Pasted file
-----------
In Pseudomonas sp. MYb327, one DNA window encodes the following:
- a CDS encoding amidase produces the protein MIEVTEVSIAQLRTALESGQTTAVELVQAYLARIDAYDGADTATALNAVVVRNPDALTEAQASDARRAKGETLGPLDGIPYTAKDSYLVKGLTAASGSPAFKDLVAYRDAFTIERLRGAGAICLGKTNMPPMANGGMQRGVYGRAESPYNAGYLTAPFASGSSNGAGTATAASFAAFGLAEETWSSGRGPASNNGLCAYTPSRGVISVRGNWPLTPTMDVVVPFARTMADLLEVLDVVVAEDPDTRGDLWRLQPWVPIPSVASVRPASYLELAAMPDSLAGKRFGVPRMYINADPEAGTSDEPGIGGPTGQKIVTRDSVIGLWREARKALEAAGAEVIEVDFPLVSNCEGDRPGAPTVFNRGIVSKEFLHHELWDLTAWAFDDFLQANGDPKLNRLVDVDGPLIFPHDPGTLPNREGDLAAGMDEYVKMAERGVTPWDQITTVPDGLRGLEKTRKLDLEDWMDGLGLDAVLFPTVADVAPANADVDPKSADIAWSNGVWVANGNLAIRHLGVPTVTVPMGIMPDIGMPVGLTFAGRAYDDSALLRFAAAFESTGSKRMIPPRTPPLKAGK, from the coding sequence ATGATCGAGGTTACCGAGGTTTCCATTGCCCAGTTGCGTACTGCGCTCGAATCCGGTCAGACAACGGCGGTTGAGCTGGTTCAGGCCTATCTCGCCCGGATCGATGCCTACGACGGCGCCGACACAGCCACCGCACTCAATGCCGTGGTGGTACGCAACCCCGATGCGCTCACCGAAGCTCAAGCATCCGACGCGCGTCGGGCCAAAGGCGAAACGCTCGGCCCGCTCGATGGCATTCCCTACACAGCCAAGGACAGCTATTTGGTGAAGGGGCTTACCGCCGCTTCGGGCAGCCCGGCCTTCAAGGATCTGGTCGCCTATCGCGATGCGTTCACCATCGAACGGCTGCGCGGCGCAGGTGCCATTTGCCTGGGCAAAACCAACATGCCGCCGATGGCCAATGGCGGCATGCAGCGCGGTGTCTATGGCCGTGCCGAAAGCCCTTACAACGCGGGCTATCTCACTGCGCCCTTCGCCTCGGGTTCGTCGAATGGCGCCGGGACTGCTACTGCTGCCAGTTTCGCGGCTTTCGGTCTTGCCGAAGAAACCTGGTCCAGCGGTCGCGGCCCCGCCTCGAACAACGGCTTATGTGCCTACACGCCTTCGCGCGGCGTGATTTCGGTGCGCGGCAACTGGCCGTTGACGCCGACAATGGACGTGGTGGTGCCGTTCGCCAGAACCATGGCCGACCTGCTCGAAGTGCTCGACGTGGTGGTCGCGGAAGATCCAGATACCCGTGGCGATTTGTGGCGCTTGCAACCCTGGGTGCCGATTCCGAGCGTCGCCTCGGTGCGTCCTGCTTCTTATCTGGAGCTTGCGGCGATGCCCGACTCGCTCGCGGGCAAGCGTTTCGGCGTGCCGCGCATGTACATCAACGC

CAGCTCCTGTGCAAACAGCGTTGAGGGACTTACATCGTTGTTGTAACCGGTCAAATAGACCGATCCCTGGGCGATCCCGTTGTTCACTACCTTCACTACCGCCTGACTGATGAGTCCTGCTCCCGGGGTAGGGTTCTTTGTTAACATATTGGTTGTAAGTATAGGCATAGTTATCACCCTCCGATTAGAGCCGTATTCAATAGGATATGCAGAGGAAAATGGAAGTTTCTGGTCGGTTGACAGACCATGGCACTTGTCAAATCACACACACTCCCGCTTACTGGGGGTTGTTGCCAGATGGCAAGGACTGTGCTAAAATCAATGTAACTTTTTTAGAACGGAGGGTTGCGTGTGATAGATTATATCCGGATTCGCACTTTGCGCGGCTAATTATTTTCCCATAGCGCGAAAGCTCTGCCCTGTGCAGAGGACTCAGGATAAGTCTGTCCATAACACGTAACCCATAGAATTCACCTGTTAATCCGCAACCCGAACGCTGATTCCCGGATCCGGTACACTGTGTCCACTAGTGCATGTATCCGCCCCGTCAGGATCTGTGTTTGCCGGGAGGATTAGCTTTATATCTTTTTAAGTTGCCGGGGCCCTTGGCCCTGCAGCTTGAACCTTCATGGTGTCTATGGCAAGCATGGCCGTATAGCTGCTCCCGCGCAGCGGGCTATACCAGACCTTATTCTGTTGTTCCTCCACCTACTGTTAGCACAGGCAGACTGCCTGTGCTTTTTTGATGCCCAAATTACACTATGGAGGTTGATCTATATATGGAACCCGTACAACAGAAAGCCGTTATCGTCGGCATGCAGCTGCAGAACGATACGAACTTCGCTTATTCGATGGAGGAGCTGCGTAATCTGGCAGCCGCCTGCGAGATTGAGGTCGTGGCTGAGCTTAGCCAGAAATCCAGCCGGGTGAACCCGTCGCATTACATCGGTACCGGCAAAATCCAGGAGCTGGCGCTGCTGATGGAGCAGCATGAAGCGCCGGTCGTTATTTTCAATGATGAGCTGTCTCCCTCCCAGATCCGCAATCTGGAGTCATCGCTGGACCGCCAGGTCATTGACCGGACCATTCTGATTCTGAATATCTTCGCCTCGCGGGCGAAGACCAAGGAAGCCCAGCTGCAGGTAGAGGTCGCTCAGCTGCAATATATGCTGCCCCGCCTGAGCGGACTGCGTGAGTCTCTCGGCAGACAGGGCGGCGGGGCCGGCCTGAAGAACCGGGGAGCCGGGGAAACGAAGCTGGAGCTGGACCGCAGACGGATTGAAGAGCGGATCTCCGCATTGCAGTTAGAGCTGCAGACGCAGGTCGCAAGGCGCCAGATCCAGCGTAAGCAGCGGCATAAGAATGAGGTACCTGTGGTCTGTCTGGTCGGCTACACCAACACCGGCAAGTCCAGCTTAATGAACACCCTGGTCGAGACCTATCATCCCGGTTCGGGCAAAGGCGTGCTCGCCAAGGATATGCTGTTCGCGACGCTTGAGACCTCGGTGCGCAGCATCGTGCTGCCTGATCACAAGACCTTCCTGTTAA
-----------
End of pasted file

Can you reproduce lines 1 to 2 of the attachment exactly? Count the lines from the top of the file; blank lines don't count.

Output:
In Pseudomonas sp. MYb327, one DNA window encodes the following:
- a CDS encoding amidase produces the protein MIEVTEVSIAQLRTALESGQTTAVELVQAYLARIDAYDGADTATALNAVVVRNPDALTEAQASDARRAKGETLGPLDGIPYTAKDSYLVKGLTAASGSPAFKDLVAYRDAFTIERLRGAGAICLGKTNMPPMANGGMQRGVYGRAESPYNAGYLTAPFASGSSNGAGTATAASFAAFGLAEETWSSGRGPASNNGLCAYTPSRGVISVRGNWPLTPTMDVVVPFARTMADLLEVLDVVVAEDPDTRGDLWRLQPWVPIPSVASVRPASYLELAAMPDSLAGKRFGVPRMYINADPEAGTSDEPGIGGPTGQKIVTRDSVIGLWREARKALEAAGAEVIEVDFPLVSNCEGDRPGAPTVFNRGIVSKEFLHHELWDLTAWAFDDFLQANGDPKLNRLVDVDGPLIFPHDPGTLPNREGDLAAGMDEYVKMAERGVTPWDQITTVPDGLRGLEKTRKLDLEDWMDGLGLDAVLFPTVADVAPANADVDPKSADIAWSNGVWVANGNLAIRHLGVPTVTVPMGIMPDIGMPVGLTFAGRAYDDSALLRFAAAFESTGSKRMIPPRTPPLKAGK, from the coding sequence ATGATCGAGGTTACCGAGGTTTCCATTGCCCAGTTGCGTACTGCGCTCGAATCCGGTCAGACAACGGCGGTTGAGCTGGTTCAGGCCTATCTCGCCCGGATCGATGCCTACGACGGCGCCGACACAGCCACCGCACTCAATGCCGTGGTGGTACGCAACCCCGATGCGCTCACCGAAGCTCAAGCATCCGACGCGCGTCGGGCCAAAGGCGAAACGCTCGGCCCGCTCGATGGCATTCCCTACACAGCCAAGGACAGCTATTTGGTGAAGGGGCTTACCGCCGCTTCGGGCAGCCCGGCCTTCAAGGATCTGGTCGCCTATCGCGATGCGTTCACCATCGAACGGCTGCGCGGCGCAGGTGCCATTTGCCTGGGCAAAACCAACATGCCGCCGATGGCCAATGGCGGCATGCAGCGCGGTGTCTATGGCCGTGCCGAAAGCCCTTACAACGCGGGCTATCTCACTGCGCCCTTCGCCTCGGGTTCGTCGAATGGCGCCGGGACTGCTACTGCTGCCAGTTTCGCGGCTTTCGGTCTTGCCGAAGAAACCTGGTCCAGCGGTCGCGGCCCCGCCTCGAACAACGGCTTATGTGCCTACACGCCTTCGCGCGGCGTGATTTCGGTGCGCGGCAACTGGCCGTTGACGCCGACAATGGACGTGGTGGTGCCGTTCGCCAGAACCATGGCCGACCTGCTCGAAGTGCTCGACGTGGTGGTCGCGGAAGATCCAGATACCCGTGGCGATTTGTGGCGCTTGCAACCCTGGGTGCCGATTCCGAGCGTCGCCTCGGTGCGTCCTGCTTCTTATCTGGAGCTTGCGGCGATGCCCGACTCGCTCGCGGGCAAGCGTTTCGGCGTGCCGCGCATGTACATCAACGC